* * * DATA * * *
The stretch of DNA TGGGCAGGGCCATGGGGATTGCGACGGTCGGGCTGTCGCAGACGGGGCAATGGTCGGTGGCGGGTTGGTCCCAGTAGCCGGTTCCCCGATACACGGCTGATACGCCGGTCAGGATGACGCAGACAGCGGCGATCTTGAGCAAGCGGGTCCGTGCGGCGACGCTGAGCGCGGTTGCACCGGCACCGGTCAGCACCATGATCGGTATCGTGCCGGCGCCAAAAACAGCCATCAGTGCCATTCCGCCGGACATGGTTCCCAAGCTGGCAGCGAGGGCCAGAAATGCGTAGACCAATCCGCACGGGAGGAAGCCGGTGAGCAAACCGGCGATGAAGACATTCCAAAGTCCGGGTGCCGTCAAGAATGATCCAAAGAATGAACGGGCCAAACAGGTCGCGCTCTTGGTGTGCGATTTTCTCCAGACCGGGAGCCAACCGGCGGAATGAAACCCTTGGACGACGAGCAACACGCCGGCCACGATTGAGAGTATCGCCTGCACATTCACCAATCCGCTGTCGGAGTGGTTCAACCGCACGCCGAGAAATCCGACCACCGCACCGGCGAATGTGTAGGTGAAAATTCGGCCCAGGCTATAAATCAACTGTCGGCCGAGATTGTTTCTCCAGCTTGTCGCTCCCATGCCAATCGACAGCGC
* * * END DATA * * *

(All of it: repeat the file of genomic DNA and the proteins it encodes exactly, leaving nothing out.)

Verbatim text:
The stretch of DNA TGGGCAGGGCCATGGGGATTGCGACGGTCGGGCTGTCGCAGACGGGGCAATGGTCGGTGGCGGGTTGGTCCCAGTAGCCGGTTCCCCGATACACGGCTGATACGCCGGTCAGGATGACGCAGACAGCGGCGATCTTGAGCAAGCGGGTCCGTGCGGCGACGCTGAGCGCGGTTGCACCGGCACCGGTCAGCACCATGATCGGTATCGTGCCGGCGCCAAAAACAGCCATCAGTGCCATTCCGCCGGACATGGTTCCCAAGCTGGCAGCGAGGGCCAGAAATGCGTAGACCAATCCGCACGGGAGGAAGCCGGTGAGCAAACCGGCGATGAAGACATTCCAAAGTCCGGGTGCCGTCAAGAATGATCCAAAGAATGAACGGGCCAAACAGGTCGCGCTCTTGGTGTGCGATTTTCTCCAGACCGGGAGCCAACCGGCGGAATGAAACCCTTGGACGACGAGCAACACGCCGGCCACGATTGAGAGTATCGCCTGCACATTCACCAATCCGCTGTCGGAGTGGTTCAACCGCACGCCGAGAAATCCGACCACCGCACCGGCGAATGTGTAGGTGAAAATTCGGCCCAGGCTATAAATCAACTGTCGGCCGAGATTGTTTCTCCAGCTTGTCGCTCCCATGCCAATCGACAGCGC